The historic environment of Cumbria is one of the county's greatest assets. It includes a varied and beautiful landscape rich with a variety of monuments and diverse archaeology. The present landscape has been modified by man for over 10,000 years, helping to create the environment in which we live and work today. Contained within it are the physical remains of our history, which form an irreplaceable resource for discovering the often hidden story of how in the past men and women lived, worked died and even thought.
There are many pressures on the historic environment, both in towns and in the countryside. Archaeological remains are vulnerable to destruction from programmes of urban and rural development, agricultural practices, forestry, mineral extraction and infrastructure projects. Similarly, the historic aspects of buildings can be irrevocably lost through redesign, adaption and demolition. The historic character of an area can be irreversibly altered by changes to the present environment. Consequently, advice is given to local authorities, land owners and managers and developers to help limit and manage the adverse impacts of change. The conservation of archaeological remains, historic buildings and historic landscape must be balanced by the need for economic growth, development and regeneration.
Much of the balance needed in managing change in the historic environment is provided through the planning process. Most developments do not have a significant impact on the historic environment, but when they do the County Council's Historic Environment Service responds to consultations by local planning authorities and developers in a number of ways. Developers are advised to provide sufficient information on the historic environment aspects of their proposals to allow a decision to be made on a planning application. A brief to enable the developer to commission an archaeological consultant to collate such information will be provided free of charge.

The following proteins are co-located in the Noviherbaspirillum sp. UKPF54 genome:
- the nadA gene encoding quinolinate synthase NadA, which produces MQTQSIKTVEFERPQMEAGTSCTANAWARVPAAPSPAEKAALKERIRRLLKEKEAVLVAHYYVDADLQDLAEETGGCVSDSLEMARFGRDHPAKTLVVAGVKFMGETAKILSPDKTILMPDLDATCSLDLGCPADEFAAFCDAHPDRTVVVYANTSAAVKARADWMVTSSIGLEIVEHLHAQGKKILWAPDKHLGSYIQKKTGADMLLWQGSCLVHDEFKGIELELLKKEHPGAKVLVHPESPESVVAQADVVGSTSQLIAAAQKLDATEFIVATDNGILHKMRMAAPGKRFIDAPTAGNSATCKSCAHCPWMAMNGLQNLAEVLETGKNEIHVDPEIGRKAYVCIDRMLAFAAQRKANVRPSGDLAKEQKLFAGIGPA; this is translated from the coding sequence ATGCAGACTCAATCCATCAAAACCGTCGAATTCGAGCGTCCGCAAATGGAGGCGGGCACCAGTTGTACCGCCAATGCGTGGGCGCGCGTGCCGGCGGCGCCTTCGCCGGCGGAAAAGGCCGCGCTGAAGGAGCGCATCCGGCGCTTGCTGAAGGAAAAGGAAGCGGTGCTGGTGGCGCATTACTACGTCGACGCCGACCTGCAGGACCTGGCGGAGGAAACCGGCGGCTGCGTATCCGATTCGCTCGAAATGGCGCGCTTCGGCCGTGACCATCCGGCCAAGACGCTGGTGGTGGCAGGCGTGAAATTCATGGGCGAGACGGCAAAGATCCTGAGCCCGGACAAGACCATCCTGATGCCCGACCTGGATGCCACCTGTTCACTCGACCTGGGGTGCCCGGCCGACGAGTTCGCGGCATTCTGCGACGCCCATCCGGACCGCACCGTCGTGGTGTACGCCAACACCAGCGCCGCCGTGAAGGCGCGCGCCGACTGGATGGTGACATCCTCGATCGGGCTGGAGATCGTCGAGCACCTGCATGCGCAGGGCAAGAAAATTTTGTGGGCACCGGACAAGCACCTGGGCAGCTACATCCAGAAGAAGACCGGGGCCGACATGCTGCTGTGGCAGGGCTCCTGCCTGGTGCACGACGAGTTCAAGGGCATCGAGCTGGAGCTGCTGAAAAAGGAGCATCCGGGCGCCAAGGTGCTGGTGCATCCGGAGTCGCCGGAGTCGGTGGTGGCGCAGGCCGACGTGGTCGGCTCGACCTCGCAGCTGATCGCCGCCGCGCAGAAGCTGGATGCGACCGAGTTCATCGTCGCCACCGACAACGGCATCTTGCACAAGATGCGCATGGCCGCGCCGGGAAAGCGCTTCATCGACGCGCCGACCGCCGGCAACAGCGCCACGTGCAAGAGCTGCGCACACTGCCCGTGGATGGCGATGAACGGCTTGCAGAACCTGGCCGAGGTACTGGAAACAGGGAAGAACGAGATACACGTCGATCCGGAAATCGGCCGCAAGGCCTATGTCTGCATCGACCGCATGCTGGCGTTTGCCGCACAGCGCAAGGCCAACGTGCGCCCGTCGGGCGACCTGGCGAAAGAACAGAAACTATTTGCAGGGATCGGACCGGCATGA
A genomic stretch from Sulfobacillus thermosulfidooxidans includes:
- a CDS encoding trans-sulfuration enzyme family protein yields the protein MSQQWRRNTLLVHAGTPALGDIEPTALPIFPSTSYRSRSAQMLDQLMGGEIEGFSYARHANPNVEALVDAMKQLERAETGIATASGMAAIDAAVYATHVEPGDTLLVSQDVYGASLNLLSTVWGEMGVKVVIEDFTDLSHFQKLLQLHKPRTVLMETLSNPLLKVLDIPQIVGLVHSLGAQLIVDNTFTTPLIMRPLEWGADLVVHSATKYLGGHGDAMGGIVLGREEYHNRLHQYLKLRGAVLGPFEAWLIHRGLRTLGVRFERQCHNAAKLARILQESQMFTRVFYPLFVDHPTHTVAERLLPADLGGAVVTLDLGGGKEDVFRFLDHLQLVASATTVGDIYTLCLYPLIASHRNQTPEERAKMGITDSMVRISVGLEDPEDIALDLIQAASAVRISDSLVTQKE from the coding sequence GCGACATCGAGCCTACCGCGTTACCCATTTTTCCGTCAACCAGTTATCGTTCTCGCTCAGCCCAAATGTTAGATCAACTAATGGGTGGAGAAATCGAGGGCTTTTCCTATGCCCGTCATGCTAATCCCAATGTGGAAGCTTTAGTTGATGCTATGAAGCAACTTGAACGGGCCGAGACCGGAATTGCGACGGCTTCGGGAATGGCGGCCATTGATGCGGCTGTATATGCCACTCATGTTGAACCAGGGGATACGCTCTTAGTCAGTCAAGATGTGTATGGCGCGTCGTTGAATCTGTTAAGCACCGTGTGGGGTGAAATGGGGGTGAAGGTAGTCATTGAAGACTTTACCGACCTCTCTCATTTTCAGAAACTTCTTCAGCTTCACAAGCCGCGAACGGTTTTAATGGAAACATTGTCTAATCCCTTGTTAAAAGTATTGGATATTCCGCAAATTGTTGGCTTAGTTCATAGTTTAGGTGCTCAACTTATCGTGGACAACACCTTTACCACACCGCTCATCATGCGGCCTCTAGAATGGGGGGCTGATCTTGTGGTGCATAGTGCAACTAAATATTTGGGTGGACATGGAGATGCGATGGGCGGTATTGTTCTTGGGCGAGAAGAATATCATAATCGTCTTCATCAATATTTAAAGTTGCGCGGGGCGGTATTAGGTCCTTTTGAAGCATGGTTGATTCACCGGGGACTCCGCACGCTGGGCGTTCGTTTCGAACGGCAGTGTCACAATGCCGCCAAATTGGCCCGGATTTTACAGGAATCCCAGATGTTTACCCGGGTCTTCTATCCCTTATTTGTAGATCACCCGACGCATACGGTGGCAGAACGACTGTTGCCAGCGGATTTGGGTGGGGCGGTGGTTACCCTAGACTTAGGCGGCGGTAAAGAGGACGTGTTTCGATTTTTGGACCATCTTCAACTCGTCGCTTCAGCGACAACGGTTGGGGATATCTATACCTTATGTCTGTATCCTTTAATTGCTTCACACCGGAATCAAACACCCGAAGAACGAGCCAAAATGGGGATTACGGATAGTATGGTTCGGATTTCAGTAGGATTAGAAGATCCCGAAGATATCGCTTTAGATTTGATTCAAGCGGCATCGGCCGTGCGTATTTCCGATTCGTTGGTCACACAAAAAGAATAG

In a very few cases, planning authorities may be advised that a planning application is refused in order to protect archaeological remains or historic buildings. More common is a request for a planning authority to impose a condition on any permission granted. Conditions might seek to ensure that part of a site is excluded from development, or that a development is designed to secure the survival of archaeological remains or historic elements. Sometimes where preservation of remains or historic features cannot be accomplished within a development an archaeological evaluation, landscape or building survey may be requested in advance of any development, or archaeological recording may be requested during the course of the development programme. A brief to enable the developer to commission such work will be provided free of charge.
For further information about the historic environment and development control or on historic environment conditions forming part of a planning consent contact:
Cumbria County Council